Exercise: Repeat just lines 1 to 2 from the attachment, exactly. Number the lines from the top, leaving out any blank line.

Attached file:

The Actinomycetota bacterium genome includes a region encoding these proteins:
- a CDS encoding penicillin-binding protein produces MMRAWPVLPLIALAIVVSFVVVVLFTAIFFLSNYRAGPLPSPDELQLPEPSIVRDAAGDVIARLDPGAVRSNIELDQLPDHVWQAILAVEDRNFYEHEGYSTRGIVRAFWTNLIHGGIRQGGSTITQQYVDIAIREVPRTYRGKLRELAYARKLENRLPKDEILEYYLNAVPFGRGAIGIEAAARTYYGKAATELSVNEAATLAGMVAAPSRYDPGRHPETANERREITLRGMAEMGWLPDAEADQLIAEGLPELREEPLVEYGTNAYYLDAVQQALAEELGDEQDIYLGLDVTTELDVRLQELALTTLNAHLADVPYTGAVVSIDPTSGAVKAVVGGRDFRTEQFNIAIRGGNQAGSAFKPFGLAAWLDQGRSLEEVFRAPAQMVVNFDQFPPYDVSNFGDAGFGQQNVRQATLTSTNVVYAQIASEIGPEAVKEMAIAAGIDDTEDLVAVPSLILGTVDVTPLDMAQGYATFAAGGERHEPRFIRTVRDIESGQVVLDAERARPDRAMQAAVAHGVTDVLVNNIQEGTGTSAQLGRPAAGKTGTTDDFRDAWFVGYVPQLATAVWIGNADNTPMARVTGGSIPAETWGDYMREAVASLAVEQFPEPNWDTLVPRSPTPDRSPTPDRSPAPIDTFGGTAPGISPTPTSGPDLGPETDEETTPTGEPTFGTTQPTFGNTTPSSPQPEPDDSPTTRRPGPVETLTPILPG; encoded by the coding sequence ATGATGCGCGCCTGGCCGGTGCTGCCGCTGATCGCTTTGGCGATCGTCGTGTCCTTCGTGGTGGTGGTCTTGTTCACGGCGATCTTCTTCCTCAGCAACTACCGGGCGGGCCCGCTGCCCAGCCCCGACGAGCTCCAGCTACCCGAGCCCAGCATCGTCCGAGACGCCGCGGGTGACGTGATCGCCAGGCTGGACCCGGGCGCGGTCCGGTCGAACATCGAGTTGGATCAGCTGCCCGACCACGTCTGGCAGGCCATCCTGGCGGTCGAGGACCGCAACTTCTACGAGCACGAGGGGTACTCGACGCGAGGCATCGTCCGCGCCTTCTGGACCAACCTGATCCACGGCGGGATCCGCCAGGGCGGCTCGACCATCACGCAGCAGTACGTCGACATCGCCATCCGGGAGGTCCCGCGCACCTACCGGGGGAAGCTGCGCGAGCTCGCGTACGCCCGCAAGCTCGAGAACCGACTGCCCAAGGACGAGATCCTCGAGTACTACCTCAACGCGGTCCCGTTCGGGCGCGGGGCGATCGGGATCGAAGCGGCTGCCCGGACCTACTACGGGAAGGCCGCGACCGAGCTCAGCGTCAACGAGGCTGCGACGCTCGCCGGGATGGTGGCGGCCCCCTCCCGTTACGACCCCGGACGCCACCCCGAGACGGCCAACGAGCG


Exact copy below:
The Actinomycetota bacterium genome includes a region encoding these proteins:
- a CDS encoding penicillin-binding protein produces MMRAWPVLPLIALAIVVSFVVVVLFTAIFFLSNYRAGPLPSPDELQLPEPSIVRDAAGDVIARLDPGAVRSNIELDQLPDHVWQAILAVEDRNFYEHEGYSTRGIVRAFWTNLIHGGIRQGGSTITQQYVDIAIREVPRTYRGKLRELAYARKLENRLPKDEILEYYLNAVPFGRGAIGIEAAARTYYGKAATELSVNEAATLAGMVAAPSRYDPGRHPETANERREITLRGMAEMGWLPDAEADQLIAEGLPELREEPLVEYGTNAYYLDAVQQALAEELGDEQDIYLGLDVTTELDVRLQELALTTLNAHLADVPYTGAVVSIDPTSGAVKAVVGGRDFRTEQFNIAIRGGNQAGSAFKPFGLAAWLDQGRSLEEVFRAPAQMVVNFDQFPPYDVSNFGDAGFGQQNVRQATLTSTNVVYAQIASEIGPEAVKEMAIAAGIDDTEDLVAVPSLILGTVDVTPLDMAQGYATFAAGGERHEPRFIRTVRDIESGQVVLDAERARPDRAMQAAVAHGVTDVLVNNIQEGTGTSAQLGRPAAGKTGTTDDFRDAWFVGYVPQLATAVWIGNADNTPMARVTGGSIPAETWGDYMREAVASLAVEQFPEPNWDTLVPRSPTPDRSPTPDRSPAPIDTFGGTAPGISPTPTSGPDLGPETDEETTPTGEPTFGTTQPTFGNTTPSSPQPEPDDSPTTRRPGPVETLTPILPG; encoded by the coding sequence ATGATGCGCGCCTGGCCGGTGCTGCCGCTGATCGCTTTGGCGATCGTCGTGTCCTTCGTGGTGGTGGTCTTGTTCACGGCGATCTTCTTCCTCAGCAACTACCGGGCGGGCCCGCTGCCCAGCCCCGACGAGCTCCAGCTACCCGAGCCCAGCATCGTCCGAGACGCCGCGGGTGACGTGATCGCCAGGCTGGACCCGGGCGCGGTCCGGTCGAACATCGAGTTGGATCAGCTGCCCGACCACGTCTGGCAGGCCATCCTGGCGGTCGAGGACCGCAACTTCTACGAGCACGAGGGGTACTCGACGCGAGGCATCGTCCGCGCCTTCTGGACCAACCTGATCCACGGCGGGATCCGCCAGGGCGGCTCGACCATCACGCAGCAGTACGTCGACATCGCCATCCGGGAGGTCCCGCGCACCTACCGGGGGAAGCTGCGCGAGCTCGCGTACGCCCGCAAGCTCGAGAACCGACTGCCCAAGGACGAGATCCTCGAGTACTACCTCAACGCGGTCCCGTTCGGGCGCGGGGCGATCGGGATCGAAGCGGCTGCCCGGACCTACTACGGGAAGGCCGCGACCGAGCTCAGCGTCAACGAGGCTGCGACGCTCGCCGGGATGGTGGCGGCCCCCTCCCGTTACGACCCCGGACGCCACCCCGAGACGGCCAACGAGCG